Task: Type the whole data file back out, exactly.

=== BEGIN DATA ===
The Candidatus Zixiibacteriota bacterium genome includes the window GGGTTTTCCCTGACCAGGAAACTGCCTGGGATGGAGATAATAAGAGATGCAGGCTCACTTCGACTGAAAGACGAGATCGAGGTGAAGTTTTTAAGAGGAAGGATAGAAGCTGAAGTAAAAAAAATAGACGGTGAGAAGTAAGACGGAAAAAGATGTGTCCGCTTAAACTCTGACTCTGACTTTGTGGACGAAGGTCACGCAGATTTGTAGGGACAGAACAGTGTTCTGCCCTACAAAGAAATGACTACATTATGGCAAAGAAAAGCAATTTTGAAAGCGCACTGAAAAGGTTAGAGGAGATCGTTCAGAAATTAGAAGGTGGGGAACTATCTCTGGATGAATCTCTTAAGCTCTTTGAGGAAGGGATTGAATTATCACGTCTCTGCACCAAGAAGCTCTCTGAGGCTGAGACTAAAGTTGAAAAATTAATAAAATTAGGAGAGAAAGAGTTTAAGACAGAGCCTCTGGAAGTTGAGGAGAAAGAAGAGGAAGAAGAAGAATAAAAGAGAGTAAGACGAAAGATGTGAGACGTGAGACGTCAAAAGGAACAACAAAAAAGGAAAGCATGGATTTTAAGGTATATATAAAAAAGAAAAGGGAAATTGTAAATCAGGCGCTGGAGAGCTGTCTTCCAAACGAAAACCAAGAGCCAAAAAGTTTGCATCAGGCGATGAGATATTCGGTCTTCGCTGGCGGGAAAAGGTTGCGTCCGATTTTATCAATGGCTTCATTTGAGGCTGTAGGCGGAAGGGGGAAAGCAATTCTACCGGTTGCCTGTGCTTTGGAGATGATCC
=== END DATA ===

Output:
The Candidatus Zixiibacteriota bacterium genome includes the window GGGTTTTCCCTGACCAGGAAACTGCCTGGGATGGAGATAATAAGAGATGCAGGCTCACTTCGACTGAAAGACGAGATCGAGGTGAAGTTTTTAAGAGGAAGGATAGAAGCTGAAGTAAAAAAAATAGACGGTGAGAAGTAAGACGGAAAAAGATGTGTCCGCTTAAACTCTGACTCTGACTTTGTGGACGAAGGTCACGCAGATTTGTAGGGACAGAACAGTGTTCTGCCCTACAAAGAAATGACTACATTATGGCAAAGAAAAGCAATTTTGAAAGCGCACTGAAAAGGTTAGAGGAGATCGTTCAGAAATTAGAAGGTGGGGAACTATCTCTGGATGAATCTCTTAAGCTCTTTGAGGAAGGGATTGAATTATCACGTCTCTGCACCAAGAAGCTCTCTGAGGCTGAGACTAAAGTTGAAAAATTAATAAAATTAGGAGAGAAAGAGTTTAAGACAGAGCCTCTGGAAGTTGAGGAGAAAGAAGAGGAAGAAGAAGAATAAAAGAGAGTAAGACGAAAGATGTGAGACGTGAGACGTCAAAAGGAACAACAAAAAAGGAAAGCATGGATTTTAAGGTATATATAAAAAAGAAAAGGGAAATTGTAAATCAGGCGCTGGAGAGCTGTCTTCCAAACGAAAACCAAGAGCCAAAAAGTTTGCATCAGGCGATGAGATATTCGGTCTTCGCTGGCGGGAAAAGGTTGCGTCCGATTTTATCAATGGCTTCATTTGAGGCTGTAGGCGGAAGGGGGAAAGCAATTCTACCGGTTGCCTGTGCTTTGGAGATGATCC